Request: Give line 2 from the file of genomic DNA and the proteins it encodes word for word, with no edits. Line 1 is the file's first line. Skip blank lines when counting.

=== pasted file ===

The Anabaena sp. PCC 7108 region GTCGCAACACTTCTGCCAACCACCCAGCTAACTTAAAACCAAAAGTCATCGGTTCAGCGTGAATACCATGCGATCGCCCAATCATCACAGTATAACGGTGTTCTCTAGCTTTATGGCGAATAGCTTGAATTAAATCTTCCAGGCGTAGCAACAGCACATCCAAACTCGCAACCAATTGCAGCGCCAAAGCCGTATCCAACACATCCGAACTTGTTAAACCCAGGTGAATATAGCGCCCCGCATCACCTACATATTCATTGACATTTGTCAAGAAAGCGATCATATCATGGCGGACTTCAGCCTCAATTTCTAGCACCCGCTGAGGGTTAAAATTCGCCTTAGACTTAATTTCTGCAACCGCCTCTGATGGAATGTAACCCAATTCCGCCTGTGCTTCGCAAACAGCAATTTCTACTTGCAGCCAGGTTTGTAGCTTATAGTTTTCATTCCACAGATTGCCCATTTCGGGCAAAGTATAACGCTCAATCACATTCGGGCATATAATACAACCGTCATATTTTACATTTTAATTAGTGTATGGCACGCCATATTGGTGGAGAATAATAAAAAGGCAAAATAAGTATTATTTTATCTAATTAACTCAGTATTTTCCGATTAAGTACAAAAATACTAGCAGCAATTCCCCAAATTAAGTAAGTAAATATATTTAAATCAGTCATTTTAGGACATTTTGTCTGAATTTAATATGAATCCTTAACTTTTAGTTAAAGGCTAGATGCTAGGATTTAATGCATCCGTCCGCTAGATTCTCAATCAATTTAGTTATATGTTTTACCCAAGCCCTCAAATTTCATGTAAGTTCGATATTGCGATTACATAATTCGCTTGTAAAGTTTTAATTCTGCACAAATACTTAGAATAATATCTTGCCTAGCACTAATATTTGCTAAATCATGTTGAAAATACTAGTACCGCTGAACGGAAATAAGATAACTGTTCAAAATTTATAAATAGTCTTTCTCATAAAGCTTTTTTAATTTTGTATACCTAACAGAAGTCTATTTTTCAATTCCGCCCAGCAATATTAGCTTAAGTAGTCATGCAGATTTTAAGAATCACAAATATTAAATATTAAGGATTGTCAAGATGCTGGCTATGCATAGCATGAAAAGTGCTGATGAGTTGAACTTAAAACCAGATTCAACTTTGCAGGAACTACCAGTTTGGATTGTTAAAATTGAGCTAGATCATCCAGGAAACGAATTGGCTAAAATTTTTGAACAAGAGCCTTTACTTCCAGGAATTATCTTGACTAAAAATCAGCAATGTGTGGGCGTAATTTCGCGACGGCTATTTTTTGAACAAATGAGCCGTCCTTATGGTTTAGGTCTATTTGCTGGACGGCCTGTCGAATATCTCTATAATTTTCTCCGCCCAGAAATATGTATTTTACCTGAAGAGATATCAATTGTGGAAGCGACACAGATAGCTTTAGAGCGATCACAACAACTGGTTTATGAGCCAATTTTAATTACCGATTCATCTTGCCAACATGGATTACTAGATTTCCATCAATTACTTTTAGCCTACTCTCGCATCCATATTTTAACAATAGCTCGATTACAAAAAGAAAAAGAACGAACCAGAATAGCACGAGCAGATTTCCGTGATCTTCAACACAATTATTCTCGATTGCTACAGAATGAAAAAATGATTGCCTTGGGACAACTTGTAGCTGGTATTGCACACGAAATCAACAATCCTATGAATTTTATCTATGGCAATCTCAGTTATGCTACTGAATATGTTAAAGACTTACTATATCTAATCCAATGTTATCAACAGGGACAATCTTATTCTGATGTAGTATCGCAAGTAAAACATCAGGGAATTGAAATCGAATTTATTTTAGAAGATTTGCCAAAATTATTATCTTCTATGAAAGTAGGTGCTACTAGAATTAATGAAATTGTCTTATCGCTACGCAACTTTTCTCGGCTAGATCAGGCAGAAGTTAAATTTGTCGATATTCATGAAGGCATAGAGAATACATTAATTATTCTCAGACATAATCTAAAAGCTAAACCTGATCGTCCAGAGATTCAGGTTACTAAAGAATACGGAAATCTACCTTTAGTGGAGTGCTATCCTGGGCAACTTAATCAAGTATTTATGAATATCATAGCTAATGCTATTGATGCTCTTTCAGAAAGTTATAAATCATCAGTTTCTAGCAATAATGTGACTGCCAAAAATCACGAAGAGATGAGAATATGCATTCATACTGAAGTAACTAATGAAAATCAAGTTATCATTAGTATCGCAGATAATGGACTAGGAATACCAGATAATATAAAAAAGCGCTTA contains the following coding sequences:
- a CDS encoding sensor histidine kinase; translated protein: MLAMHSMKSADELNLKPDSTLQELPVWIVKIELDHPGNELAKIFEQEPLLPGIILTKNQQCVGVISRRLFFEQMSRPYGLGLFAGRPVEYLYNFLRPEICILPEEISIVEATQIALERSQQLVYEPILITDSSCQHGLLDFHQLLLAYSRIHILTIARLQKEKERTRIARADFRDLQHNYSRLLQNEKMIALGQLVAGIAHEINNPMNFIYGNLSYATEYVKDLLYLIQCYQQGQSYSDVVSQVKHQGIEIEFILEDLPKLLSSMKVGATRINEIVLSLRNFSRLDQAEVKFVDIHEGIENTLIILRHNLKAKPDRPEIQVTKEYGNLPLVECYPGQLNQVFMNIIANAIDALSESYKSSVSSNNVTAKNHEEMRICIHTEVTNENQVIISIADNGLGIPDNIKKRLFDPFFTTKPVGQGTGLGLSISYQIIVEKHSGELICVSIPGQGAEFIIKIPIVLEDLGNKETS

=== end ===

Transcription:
- a CDS encoding sensor histidine kinase; translated protein: MLAMHSMKSADELNLKPDSTLQELPVWIVKIELDHPGNELAKIFEQEPLLPGIILTKNQQCVGVISRRLFFEQMSRPYGLGLFAGRPVEYLYNFLRPEICILPEEISIVEATQIALERSQQLVYEPILITDSSCQHGLLDFHQLLLAYSRIHILTIARLQKEKERTRIARADFRDLQHNYSRLLQNEKMIALGQLVAGIAHEINNPMNFIYGNLSYATEYVKDLLYLIQCYQQGQSYSDVVSQVKHQGIEIEFILEDLPKLLSSMKVGATRINEIVLSLRNFSRLDQAEVKFVDIHEGIENTLIILRHNLKAKPDRPEIQVTKEYGNLPLVECYPGQLNQVFMNIIANAIDALSESYKSSVSSNNVTAKNHEEMRICIHTEVTNENQVIISIADNGLGIPDNIKKRLFDPFFTTKPVGQGTGLGLSISYQIIVEKHSGELICVSIPGQGAEFIIKIPIVLEDLGNKETS